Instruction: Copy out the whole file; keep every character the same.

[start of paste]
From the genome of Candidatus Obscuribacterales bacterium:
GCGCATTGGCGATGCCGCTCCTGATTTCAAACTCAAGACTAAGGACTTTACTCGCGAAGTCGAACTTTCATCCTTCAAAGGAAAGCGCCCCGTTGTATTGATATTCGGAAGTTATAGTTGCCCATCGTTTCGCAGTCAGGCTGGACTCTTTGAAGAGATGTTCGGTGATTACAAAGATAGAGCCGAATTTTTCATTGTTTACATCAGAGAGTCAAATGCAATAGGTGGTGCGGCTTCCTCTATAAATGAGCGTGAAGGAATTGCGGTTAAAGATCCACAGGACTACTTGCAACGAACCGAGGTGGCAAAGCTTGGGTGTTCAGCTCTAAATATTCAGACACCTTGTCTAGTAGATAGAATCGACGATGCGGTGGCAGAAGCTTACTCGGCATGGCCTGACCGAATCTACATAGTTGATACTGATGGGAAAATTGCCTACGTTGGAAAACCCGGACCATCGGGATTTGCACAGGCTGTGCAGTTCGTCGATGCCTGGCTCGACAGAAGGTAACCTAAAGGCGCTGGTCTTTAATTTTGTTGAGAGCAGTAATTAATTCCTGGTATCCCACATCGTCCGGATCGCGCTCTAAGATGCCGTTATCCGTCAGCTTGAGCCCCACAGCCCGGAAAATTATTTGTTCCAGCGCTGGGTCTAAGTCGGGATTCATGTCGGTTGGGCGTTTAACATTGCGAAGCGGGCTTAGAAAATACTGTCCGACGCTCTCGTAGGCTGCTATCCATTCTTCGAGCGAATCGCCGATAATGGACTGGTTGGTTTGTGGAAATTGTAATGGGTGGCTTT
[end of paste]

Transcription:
From the genome of Candidatus Obscuribacterales bacterium:
GCGCATTGGCGATGCCGCTCCTGATTTCAAACTCAAGACTAAGGACTTTACTCGCGAAGTCGAACTTTCATCCTTCAAAGGAAAGCGCCCCGTTGTATTGATATTCGGAAGTTATAGTTGCCCATCGTTTCGCAGTCAGGCTGGACTCTTTGAAGAGATGTTCGGTGATTACAAAGATAGAGCCGAATTTTTCATTGTTTACATCAGAGAGTCAAATGCAATAGGTGGTGCGGCTTCCTCTATAAATGAGCGTGAAGGAATTGCGGTTAAAGATCCACAGGACTACTTGCAACGAACCGAGGTGGCAAAGCTTGGGTGTTCAGCTCTAAATATTCAGACACCTTGTCTAGTAGATAGAATCGACGATGCGGTGGCAGAAGCTTACTCGGCATGGCCTGACCGAATCTACATAGTTGATACTGATGGGAAAATTGCCTACGTTGGAAAACCCGGACCATCGGGATTTGCACAGGCTGTGCAGTTCGTCGATGCCTGGCTCGACAGAAGGTAACCTAAAGGCGCTGGTCTTTAATTTTGTTGAGAGCAGTAATTAATTCCTGGTATCCCACATCGTCCGGATCGCGCTCTAAGATGCCGTTATCCGTCAGCTTGAGCCCCACAGCCCGGAAAATTATTTGTTCCAGCGCTGGGTCTAAGTCGGGATTCATGTCGGTTGGGCGTTTAACATTGCGAAGCGGGCTTAGAAAATACTGTCCGACGCTCTCGTAGGCTGCTATCCATTCTTCGAGCGAATCGCCGATAATGGACTGGTTGGTTTGTGGAAATTGTAATGGGTGGCTTT